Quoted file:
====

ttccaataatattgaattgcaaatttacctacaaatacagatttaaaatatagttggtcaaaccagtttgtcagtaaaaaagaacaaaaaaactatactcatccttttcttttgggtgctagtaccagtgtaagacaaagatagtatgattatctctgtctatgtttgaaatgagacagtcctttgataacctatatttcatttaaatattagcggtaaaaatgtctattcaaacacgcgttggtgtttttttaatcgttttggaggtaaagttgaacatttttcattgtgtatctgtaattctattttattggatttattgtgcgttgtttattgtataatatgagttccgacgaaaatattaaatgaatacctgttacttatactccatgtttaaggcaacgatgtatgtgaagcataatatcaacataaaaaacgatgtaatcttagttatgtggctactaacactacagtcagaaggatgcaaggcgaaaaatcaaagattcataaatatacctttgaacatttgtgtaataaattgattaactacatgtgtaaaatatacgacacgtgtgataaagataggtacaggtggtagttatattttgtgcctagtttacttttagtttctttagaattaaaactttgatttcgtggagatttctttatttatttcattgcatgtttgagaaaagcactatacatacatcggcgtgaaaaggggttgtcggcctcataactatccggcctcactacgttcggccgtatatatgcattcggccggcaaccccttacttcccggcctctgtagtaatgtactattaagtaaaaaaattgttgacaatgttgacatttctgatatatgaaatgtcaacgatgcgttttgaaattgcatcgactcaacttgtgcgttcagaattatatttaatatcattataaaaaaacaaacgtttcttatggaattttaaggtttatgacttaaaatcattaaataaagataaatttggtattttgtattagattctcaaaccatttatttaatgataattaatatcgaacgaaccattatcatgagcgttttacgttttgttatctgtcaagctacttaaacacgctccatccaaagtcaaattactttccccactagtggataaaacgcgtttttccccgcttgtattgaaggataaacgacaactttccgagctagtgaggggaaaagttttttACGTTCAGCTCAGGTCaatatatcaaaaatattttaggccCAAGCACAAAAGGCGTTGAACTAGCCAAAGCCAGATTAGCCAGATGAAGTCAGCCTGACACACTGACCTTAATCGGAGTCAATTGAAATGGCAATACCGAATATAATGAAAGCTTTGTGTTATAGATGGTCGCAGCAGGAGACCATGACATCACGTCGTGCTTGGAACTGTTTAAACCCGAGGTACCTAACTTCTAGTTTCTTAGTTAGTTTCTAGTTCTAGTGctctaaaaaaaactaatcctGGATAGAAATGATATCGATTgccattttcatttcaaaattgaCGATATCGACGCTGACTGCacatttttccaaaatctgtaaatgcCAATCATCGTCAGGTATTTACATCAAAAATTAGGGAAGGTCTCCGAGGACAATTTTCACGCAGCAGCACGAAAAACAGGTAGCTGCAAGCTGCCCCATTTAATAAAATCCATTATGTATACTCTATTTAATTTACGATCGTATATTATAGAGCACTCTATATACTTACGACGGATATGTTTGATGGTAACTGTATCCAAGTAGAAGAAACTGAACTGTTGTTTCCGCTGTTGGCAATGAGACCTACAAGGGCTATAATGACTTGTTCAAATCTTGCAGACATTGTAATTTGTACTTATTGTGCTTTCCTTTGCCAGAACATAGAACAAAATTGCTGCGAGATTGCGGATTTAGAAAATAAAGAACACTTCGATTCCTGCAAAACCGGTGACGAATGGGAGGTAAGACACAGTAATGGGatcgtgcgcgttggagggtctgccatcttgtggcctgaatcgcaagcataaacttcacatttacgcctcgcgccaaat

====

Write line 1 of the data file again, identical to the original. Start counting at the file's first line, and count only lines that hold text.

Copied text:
ttccaataatattgaattgcaaatttacctacaaatacagatttaaaatatagttggtcaaaccagtttgtcagtaaaaaagaacaaaaaaactatactcatccttttcttttgggtgctagtaccagtgtaagacaaagatagtatgattatctctgtctatgtttgaaatgagacagtcctttgataacctatatttcatttaaatattagcggtaaaaatgtctattcaaacacgcgttggtgtttttttaatcgttttggaggtaaagttgaacatttttcattgtgtatctgtaattctattttattggatttattgtgcgttgtttattgtataatatgagttccgacgaaaatattaaatgaatacctgttacttatactccatgtttaaggcaacgatgtatgtgaagcataatatcaacataaaaaacgatgtaatcttagttatgtggctactaacactacagtcagaaggatgcaaggcgaaaaatcaaagattcataaatatacctttgaacatttgtgtaataaattgattaactacatgtgtaaaatatacgacacgtgtgataaagataggtacaggtggtagttatattttgtgcctagtttacttttagtttctttagaattaaaactttgatttcgtggagatttctttatttatttcattgcatgtttgagaaaagcactatacatacatcggcgtgaaaaggggttgtcggcctcataactatccggcctcactacgttcggccgtatatatgcattcggccggcaaccccttacttcccggcctctgtagtaatgtactattaagtaaaaaaattgttgacaatgttgacatttctgatatatgaaatgtcaacgatgcgttttgaaattgcatcgactcaacttgtgcgttcagaattatatttaatatcattataaaaaaacaaacgtttcttatggaattttaaggtttatgacttaaaatcattaaataaagataaatttggtattttgtattagattctcaaaccatttatttaatgataattaatatcgaacgaaccattatcatgagcgttttacgttttgttatctgtcaagctacttaaacacgctccatccaaagtcaaattactttccccactagtggataaaacgcgtttttccccgcttgtattgaaggataaacgacaactttccgagctagtgaggggaaaagttttttACGTTCAGCTCAGGTCaatatatcaaaaatattttaggccCAAGCACAAAAGGCGTTGAACTAGCCAAAGCCAGATTAGCCAGATGAAGTCAGCCTGACACACTGACCTTAATCGGAGTCAATTGAAATGGCAATACCGAATATAATGAAAGCTTTGTGTTATAGATGGTCGCAGCAGGAGACCATGACATCACGTCGTGCTTGGAACTGTTTAAACCCGAGGTACCTAACTTCTAGTTTCTTAGTTAGTTTCTAGTTCTAGTGctctaaaaaaaactaatcctGGATAGAAATGATATCGATTgccattttcatttcaaaattgaCGATATCGACGCTGACTGCacatttttccaaaatctgtaaatgcCAATCATCGTCAGGTATTTACATCAAAAATTAGGGAAGGTCTCCGAGGACAATTTTCACGCAGCAGCACGAAAAACAGGTAGCTGCAAGCTGCCCCATTTAATAAAATCCATTATGTATACTCTATTTAATTTACGATCGTATATTATAGAGCACTCTATATACTTACGACGGATATGTTTGATGGTAACTGTATCCAAGTAGAAGAAACTGAACTGTTGTTTCCGCTGTTGGCAATGAGACCTACAAGGGCTATAATGACTTGTTCAAATCTTGCAGACATTGTAATTTGTACTTATTGTGCTTTCCTTTGCCAGAACATAGAACAAAATTGCTGCGAGATTGCGGATTTAGAAAATAAAGAACACTTCGATTCCTGCAAAACCGGTGACGAATGGGAGGTAAGACACAGTAATGGGatcgtgcgcgttggagggtctgccatcttgtggcctgaatcgcaagcataaacttcacatttacgcctcgcgccaaat